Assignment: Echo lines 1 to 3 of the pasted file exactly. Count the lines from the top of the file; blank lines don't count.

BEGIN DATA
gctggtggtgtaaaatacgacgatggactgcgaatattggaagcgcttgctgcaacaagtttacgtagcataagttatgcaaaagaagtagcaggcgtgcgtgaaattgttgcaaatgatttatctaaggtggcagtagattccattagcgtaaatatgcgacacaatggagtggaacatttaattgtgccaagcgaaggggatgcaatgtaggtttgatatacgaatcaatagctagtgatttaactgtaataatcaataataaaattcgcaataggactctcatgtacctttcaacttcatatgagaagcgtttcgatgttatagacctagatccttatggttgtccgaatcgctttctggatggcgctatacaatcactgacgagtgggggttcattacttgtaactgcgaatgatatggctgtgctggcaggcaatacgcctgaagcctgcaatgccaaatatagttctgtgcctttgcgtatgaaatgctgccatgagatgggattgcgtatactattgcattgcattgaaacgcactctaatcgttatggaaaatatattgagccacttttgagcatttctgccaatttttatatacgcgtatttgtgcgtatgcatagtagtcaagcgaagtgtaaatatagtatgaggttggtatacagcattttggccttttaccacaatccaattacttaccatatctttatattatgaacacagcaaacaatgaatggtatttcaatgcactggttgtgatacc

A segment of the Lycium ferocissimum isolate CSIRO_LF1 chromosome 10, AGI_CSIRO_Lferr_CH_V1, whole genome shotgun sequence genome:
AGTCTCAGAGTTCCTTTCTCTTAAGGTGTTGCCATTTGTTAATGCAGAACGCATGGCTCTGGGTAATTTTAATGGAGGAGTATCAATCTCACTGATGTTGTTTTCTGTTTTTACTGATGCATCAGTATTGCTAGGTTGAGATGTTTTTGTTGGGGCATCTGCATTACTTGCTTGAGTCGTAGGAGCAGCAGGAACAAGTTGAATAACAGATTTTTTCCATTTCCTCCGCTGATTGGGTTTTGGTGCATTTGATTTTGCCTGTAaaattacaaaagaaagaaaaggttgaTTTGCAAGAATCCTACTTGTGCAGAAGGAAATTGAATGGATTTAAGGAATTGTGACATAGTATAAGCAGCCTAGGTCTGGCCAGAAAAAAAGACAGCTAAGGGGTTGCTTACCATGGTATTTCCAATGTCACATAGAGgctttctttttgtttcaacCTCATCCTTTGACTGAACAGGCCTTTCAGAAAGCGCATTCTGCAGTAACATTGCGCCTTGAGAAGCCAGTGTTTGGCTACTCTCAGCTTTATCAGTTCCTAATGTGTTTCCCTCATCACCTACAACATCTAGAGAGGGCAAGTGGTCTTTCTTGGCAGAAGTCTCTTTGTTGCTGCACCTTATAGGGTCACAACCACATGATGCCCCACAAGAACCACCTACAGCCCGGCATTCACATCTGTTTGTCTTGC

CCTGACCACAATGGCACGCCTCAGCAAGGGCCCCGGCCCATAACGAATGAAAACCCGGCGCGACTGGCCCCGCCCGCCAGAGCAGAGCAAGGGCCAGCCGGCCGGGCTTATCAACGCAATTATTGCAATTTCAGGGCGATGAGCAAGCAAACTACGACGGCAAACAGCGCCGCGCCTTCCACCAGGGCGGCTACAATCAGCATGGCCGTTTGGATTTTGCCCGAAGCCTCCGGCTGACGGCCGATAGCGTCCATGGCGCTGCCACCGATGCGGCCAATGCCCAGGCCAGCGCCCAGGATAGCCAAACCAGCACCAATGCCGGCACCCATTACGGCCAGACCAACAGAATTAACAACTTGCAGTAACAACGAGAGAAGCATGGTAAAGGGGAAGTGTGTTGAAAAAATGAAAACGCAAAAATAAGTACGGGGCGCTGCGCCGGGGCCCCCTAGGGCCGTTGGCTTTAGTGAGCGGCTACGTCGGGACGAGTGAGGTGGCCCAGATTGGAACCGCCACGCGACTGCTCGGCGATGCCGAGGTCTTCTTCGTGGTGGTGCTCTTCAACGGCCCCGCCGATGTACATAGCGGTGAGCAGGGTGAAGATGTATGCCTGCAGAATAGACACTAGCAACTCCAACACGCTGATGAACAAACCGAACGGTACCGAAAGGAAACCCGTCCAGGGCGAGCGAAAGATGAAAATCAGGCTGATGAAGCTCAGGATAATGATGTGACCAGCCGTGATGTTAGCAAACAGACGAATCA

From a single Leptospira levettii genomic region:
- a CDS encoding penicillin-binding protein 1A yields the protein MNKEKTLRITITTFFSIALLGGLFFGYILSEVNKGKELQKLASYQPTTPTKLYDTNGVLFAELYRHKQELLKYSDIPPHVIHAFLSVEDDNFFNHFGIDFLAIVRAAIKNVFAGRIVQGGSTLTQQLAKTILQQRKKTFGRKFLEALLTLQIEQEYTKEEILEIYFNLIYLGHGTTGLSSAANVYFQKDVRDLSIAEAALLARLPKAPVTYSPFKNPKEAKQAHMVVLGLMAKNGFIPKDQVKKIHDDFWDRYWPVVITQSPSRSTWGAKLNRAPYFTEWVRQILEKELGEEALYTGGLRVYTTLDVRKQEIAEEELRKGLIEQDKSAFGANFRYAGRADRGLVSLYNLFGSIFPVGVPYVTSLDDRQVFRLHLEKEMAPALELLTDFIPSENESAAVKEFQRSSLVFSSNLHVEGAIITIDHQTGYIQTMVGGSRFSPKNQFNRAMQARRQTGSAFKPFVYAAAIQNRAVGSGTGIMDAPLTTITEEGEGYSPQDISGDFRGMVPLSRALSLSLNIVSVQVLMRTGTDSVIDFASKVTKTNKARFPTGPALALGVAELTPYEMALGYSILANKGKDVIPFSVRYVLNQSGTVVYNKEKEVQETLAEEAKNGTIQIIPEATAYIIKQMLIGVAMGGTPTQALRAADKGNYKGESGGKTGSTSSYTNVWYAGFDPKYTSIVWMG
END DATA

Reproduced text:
gctggtggtgtaaaatacgacgatggactgcgaatattggaagcgcttgctgcaacaagtttacgtagcataagttatgcaaaagaagtagcaggcgtgcgtgaaattgttgcaaatgatttatctaaggtggcagtagattccattagcgtaaatatgcgacacaatggagtggaacatttaattgtgccaagcgaaggggatgcaatgtaggtttgatatacgaatcaatagctagtgatttaactgtaataatcaataataaaattcgcaataggactctcatgtacctttcaacttcatatgagaagcgtttcgatgttatagacctagatccttatggttgtccgaatcgctttctggatggcgctatacaatcactgacgagtgggggttcattacttgtaactgcgaatgatatggctgtgctggcaggcaatacgcctgaagcctgcaatgccaaatatagttctgtgcctttgcgtatgaaatgctgccatgagatgggattgcgtatactattgcattgcattgaaacgcactctaatcgttatggaaaatatattgagccacttttgagcatttctgccaatttttatatacgcgtatttgtgcgtatgcatagtagtcaagcgaagtgtaaatatagtatgaggttggtatacagcattttggccttttaccacaatccaattacttaccatatctttatattatgaacacagcaaacaatgaatggtatttcaatgcactggttgtgatacc

A segment of the Lycium ferocissimum isolate CSIRO_LF1 chromosome 10, AGI_CSIRO_Lferr_CH_V1, whole genome shotgun sequence genome:
AGTCTCAGAGTTCCTTTCTCTTAAGGTGTTGCCATTTGTTAATGCAGAACGCATGGCTCTGGGTAATTTTAATGGAGGAGTATCAATCTCACTGATGTTGTTTTCTGTTTTTACTGATGCATCAGTATTGCTAGGTTGAGATGTTTTTGTTGGGGCATCTGCATTACTTGCTTGAGTCGTAGGAGCAGCAGGAACAAGTTGAATAACAGATTTTTTCCATTTCCTCCGCTGATTGGGTTTTGGTGCATTTGATTTTGCCTGTAaaattacaaaagaaagaaaaggttgaTTTGCAAGAATCCTACTTGTGCAGAAGGAAATTGAATGGATTTAAGGAATTGTGACATAGTATAAGCAGCCTAGGTCTGGCCAGAAAAAAAGACAGCTAAGGGGTTGCTTACCATGGTATTTCCAATGTCACATAGAGgctttctttttgtttcaacCTCATCCTTTGACTGAACAGGCCTTTCAGAAAGCGCATTCTGCAGTAACATTGCGCCTTGAGAAGCCAGTGTTTGGCTACTCTCAGCTTTATCAGTTCCTAATGTGTTTCCCTCATCACCTACAACATCTAGAGAGGGCAAGTGGTCTTTCTTGGCAGAAGTCTCTTTGTTGCTGCACCTTATAGGGTCACAACCACATGATGCCCCACAAGAACCACCTACAGCCCGGCATTCACATCTGTTTGTCTTGC